Where separated parties to a marriage or de facto relationship are unable to reach agreement as to the division of their property, they may apply under the Family Law Act 1975 (Cth) (FLA) and the Family Court Act 1997 (WA) (FCA) to have the matter determined by the Family Court of Australia, the Family Court of Western Australia or the Federal Circuit Court of Australia (collectively called here “the family courts”). State and territory courts have jurisdiction to hear defended property proceedings in limited circumstances. They may also, when making a protection order, impose conditions affecting parties’ property, which may in some cases be inconsistent with proposed property orders.
Section 79 FLA (property of marriage) and Section 90SM FLA and Section 205ZG FCA (property of de facto relationship) give the family courts broad discretion to make property orders having regard to a range of factors and the need to be satisfied that any order is just and equitable in all the circumstances. Retrospective factors include the respective past contributions of each party to, for example, the acquisition and maintenance of property, the financial support of the couple or family, and the welfare of the couple or family in the capacity of homemaker or parent. Prospective factors set out in Section 75(2) FLA include the age and state of health of each party, future earning capacity, parenting responsibilities and entitlement to superannuation [Qu et al 2014].
Sections 79 and 90SM do not specify domestic and family violence as a factor to be taken into account by the court when considering an appropriate property order. Rather, judicial officers are guided by case law. The leading authority is the 1997 decision, Marriage of Kennon  FamCA 27 in which the majority stated that where there is a course of violent conduct by one party towards another during the marriage which is demonstrated to have had a significant adverse impact on that party’s contribution to the marriage, or, put the other way, to have made his or her contributions significantly more arduous than they ought to have been, that is a fact which a trial judge is entitled to take into account in assessing the parties’ respective contributions pursuant to section 79. The court emphasised that this principle would only apply in exceptional cases.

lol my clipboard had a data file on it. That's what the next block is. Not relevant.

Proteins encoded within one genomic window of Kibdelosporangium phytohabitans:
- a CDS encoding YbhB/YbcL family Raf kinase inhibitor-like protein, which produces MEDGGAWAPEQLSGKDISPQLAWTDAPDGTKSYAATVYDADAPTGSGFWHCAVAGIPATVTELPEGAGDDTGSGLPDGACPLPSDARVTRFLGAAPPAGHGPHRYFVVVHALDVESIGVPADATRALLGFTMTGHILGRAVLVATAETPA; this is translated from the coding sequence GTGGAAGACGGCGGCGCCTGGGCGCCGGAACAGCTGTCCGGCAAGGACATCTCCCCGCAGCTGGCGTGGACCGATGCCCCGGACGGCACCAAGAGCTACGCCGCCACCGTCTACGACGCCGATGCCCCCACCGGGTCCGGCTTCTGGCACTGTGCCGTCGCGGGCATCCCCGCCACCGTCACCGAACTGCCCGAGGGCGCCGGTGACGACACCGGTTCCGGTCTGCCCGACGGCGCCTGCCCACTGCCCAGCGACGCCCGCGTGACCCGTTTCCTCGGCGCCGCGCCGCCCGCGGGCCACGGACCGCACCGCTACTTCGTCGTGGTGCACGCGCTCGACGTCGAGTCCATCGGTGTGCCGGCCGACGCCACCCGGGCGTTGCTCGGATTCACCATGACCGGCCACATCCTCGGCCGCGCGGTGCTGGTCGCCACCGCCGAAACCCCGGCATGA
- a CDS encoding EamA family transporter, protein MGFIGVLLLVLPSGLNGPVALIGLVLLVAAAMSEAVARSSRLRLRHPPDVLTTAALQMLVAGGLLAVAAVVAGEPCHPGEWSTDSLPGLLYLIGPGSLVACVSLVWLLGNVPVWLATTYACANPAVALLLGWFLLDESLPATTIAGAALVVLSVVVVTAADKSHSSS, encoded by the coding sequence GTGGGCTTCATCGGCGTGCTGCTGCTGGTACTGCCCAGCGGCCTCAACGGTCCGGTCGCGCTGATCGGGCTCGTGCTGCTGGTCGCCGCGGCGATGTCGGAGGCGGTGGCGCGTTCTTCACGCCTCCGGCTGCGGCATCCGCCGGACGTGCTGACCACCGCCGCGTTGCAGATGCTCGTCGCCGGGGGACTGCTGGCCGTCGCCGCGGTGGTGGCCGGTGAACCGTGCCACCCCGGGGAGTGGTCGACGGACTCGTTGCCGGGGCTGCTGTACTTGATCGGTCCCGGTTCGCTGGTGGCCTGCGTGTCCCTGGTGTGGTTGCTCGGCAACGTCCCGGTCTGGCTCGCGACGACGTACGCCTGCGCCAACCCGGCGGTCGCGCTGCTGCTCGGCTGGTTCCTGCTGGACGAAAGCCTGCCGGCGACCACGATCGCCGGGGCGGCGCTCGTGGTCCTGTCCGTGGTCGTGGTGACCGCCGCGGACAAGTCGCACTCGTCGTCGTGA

It has been noted that the Kennon test sets a high threshold for recognition of domestic and family violence in the context of property settlement proceedings as parties alleging violence must prove, on the balance of probabilities, that the violence had a discernible impact on their capacity to contribute to the marriage, or to the arduousness of making such contributions [Fehlberg & Millward 2014]. Further, the Kennon test does not address the potential relevance of domestic and family violence to the prospective factors set out in Section 75(2) [ALRC FV – Improving Legal Frameworks 2010]. The family courts have increasingly recognised the relevance of domestic and family violence in property settlement proceedings; however the Kennon test is difficult to satisfy.
Where the parties have reached a property settlement by agreement, either before the commencement of or in the course of property settlement proceedings, and consent orders are filed with the court for approval, it may be appropriate for the judicial officer to inquire as to whether issues of domestic and family violence have been raised and whether consent has been properly given in order to be satisfied that the order is just and equitable in all the circumstances.
Australian research suggests that domestic and family violence may affect the share of property and other financial resources a victim receives in any post-separation property division with their violent former partner [Fehlberg & Millward 2014]. For example, following the 2006 reforms to the Family Law Act 1975 (Cth), findings [Kaspiew et al 2009] indicated that mothers who had experienced violence were receiving a reduced share of property. The potential underlying issues were identified as, first, mothers trading off property entitlements in order to secure more time with their children, and, second, fathers seeking shared time arrangements in order to obtain a larger proportion of property [Kaspiew et al 2009]. A later study observed that a reported history of emotional abuse or physical harm may result in a victim feeling pressured or intimidated by the perpetrator/partner into receiving a lower share of the joint property division and being more likely to experience a sense of unfairness [Qu et al 2014]. It is important to note that there is no suggestion that the property settlement outcomes reported in these studies are reflected in the jurisprudential approaches of the family courts.